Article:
Just over 5,300 miles away from Silicon Valley, the race is on to see if Stockholm, Sweden, can become the world's tech epicenter. 

The city won praise earlier this week from Harvard Law School professor Susan Crawford in a post on Medium's tech blog, the Backchannel, for its plan to become the "Smartest City in the World by 2040." But that recognition comes on the heels of a Medium post earlier in April from Daniel Ek and Martin Lorentzon, the co-founders of Stockholm-based Spotify, who threatened to move out of Sweden unless the government improves conditions for startups.

The discrepancy between Crawford's and Spotify's assessments of Stockholm sheds a light on one of the biggest problems with smart city initiatives. While the solutions offered by these cities often are cutting-edge, they don't always address citizens' (including entrepreneurs') most pressing needs.

Crawford says that Stockholm does an excellent job of providing its citizens with broad, cheap fiber-optic internet access (which the government started investing in 20 years ago). While she acknowledges that Stockholm's high housing costs and the inability to offer stock options presents a challenge to startups, she still says that the high-quality internet access will prove to be an important building block to help the city lure innovative companies.

"It's no joke: Stockholm feels prosperous, energetic, and futuristic," she writes.

Meanwhile, Ek and Lorentzon also call out Sweden for its expensive housing and hefty taxes, but they come to a more drastic conclusion. "For a company like ours to grow further in Sweden, things must change quickly," according to an English translation of a blog post from Swedish news site The Local.  

Ek and Lorentzon want the Swedish government to make programming classes mandatory in the elementary school system, and lower the income tax when employees exercise their stock options. It's currently at 70 percent, which makes it virtually impossible to offer employees stock options.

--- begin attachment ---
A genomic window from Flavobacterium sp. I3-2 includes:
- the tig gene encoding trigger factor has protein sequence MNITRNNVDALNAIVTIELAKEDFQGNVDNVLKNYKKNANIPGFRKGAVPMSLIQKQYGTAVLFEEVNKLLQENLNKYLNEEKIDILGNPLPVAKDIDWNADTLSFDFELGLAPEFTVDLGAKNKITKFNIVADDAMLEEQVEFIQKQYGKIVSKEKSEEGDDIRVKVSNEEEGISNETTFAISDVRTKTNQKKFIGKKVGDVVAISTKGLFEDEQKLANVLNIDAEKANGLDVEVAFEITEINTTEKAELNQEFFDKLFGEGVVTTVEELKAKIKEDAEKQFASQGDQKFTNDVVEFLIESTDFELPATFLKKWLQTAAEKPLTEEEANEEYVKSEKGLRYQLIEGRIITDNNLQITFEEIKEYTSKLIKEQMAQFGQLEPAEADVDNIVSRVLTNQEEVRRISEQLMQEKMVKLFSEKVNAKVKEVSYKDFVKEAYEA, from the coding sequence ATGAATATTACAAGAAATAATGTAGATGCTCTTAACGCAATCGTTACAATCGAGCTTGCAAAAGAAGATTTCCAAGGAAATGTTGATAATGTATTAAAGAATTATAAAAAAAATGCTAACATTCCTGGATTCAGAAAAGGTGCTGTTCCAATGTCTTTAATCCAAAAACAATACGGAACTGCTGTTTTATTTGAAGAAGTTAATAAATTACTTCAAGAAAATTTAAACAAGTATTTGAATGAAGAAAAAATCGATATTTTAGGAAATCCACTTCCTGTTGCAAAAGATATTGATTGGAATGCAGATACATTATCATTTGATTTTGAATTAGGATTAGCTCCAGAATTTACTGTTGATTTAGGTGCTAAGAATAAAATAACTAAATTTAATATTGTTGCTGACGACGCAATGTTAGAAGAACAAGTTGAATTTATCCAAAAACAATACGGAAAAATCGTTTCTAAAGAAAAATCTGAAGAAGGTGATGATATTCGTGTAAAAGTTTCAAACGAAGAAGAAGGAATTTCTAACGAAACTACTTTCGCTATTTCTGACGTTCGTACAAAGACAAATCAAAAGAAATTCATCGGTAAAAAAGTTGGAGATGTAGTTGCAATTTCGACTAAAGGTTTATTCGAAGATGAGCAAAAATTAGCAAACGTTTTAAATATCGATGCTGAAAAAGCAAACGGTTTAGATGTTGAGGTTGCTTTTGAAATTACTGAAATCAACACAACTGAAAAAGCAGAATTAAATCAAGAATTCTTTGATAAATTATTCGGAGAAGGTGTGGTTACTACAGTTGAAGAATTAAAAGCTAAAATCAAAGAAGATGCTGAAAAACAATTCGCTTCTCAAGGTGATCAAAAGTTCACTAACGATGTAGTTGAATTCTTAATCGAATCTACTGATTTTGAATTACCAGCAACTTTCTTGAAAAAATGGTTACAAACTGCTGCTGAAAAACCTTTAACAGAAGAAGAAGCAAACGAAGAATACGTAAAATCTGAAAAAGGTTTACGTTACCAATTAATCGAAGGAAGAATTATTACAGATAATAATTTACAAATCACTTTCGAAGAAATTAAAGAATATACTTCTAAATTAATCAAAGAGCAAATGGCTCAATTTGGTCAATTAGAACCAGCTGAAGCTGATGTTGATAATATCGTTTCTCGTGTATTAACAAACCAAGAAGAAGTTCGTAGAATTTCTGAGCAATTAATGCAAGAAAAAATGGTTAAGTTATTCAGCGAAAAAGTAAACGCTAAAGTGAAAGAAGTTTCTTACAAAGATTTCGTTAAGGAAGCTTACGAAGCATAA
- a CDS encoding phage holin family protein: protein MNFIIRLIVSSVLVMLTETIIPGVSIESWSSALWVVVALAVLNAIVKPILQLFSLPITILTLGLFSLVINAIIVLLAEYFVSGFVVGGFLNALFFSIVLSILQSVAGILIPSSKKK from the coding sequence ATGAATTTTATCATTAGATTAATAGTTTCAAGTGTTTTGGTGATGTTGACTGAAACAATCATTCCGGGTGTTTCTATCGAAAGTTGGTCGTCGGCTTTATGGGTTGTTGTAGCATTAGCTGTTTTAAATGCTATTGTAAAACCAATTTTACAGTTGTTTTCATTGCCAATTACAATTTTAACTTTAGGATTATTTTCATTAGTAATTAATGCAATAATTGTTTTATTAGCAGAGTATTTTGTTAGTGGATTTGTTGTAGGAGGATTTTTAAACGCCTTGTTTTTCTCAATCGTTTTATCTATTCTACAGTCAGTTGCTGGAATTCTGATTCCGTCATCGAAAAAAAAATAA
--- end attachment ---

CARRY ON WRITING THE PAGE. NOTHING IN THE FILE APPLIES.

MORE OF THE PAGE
Not all Swedish entrepreneurs are so glum about the state of business in the Nordic country. Carl Waldekranz, the founder of Stockholm-based online marketplace Tictail, told Inc.'s Zoë Henry in  August that the city has a "massive talent pool" that's proved beneficial to the startup. But Ek and Lorentzon aren't the only ones to face a smart city initiative that doesn't fit their needs.

In 2012, the United Kingdom launched its own "Future Cities" initiative, in which 30 cities were provided with £50,000 each to improve living and working conditions using new technology. But a report last week from the U.K.-based Institution of Engineering and Technology found that the marketing of the campaign hasn't gone so well. In a survey of 531 U.K. citizens, only a third were able to identify what a "smart city" is.  

"Our research suggests that the British public currently places little value on these technologies, and clearly the benefits need further explanation," the researchers wrote. 

Gary Walker, a program director on the Future City Glasgow Program, says that cities need to do more to get feedback from citizens before they start building their smart city. 

"It's more than just doing something like adding intelligent streetlights," Walker tells Inc. "It's about actually engaging with the community, and saying, 'OK what challenges would you like to see solved?'"

Equally important is the follow-through, say Ek and Lorentzon.

"We have in recent years had lots of contact with politicians from the Stockholm City Council, the parliament, and the government. The response has been positive, but at the same time no real changes have occurred," Ek and Lorentzon wrote in their Medium post.